Abstract and Keywords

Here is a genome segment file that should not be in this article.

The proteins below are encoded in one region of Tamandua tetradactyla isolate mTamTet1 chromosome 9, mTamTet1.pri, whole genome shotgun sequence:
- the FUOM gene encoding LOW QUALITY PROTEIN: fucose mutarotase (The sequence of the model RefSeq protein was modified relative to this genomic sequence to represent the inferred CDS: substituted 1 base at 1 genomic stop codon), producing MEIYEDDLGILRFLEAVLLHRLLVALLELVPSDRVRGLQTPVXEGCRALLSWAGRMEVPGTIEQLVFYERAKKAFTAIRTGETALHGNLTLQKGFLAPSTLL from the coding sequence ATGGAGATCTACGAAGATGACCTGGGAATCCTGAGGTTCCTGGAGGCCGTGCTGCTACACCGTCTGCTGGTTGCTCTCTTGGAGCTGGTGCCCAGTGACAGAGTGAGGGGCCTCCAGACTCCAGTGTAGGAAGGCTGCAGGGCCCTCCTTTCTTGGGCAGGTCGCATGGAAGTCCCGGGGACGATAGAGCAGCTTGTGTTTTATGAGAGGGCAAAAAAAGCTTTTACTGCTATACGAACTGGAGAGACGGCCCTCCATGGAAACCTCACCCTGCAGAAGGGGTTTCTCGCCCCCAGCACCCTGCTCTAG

Victorian studies has long attended to money matters in literature, while on the subject of money it has long wrung its hands. We see now a ‘new economic criticism’ that is more tolerant or even capitalist-friendly. Appreciation of Adam Smith, founding expositor of political economy, is growing. More reluctance and distaste remain as concerns Thomas Malthus. Bias and neglect continue concerning Jeremy Bentham, their utilitarian ally. J. S. Mill as political economist is becoming better known, as is David Ricardo, with more needed on their utilitarian ties. Expanded attention to economic theory in relation to concrete practice will expand understanding of the ‘political’ in political economy, part and parcel of liberalism while also, paradoxically, of ‘liberal imperialism’. Reviewing political-economic principles that set themes of new economic criticism, this essay connects theory to historical specifics and assesses what has and can be done to place Victorian literature in this grand-scale context.
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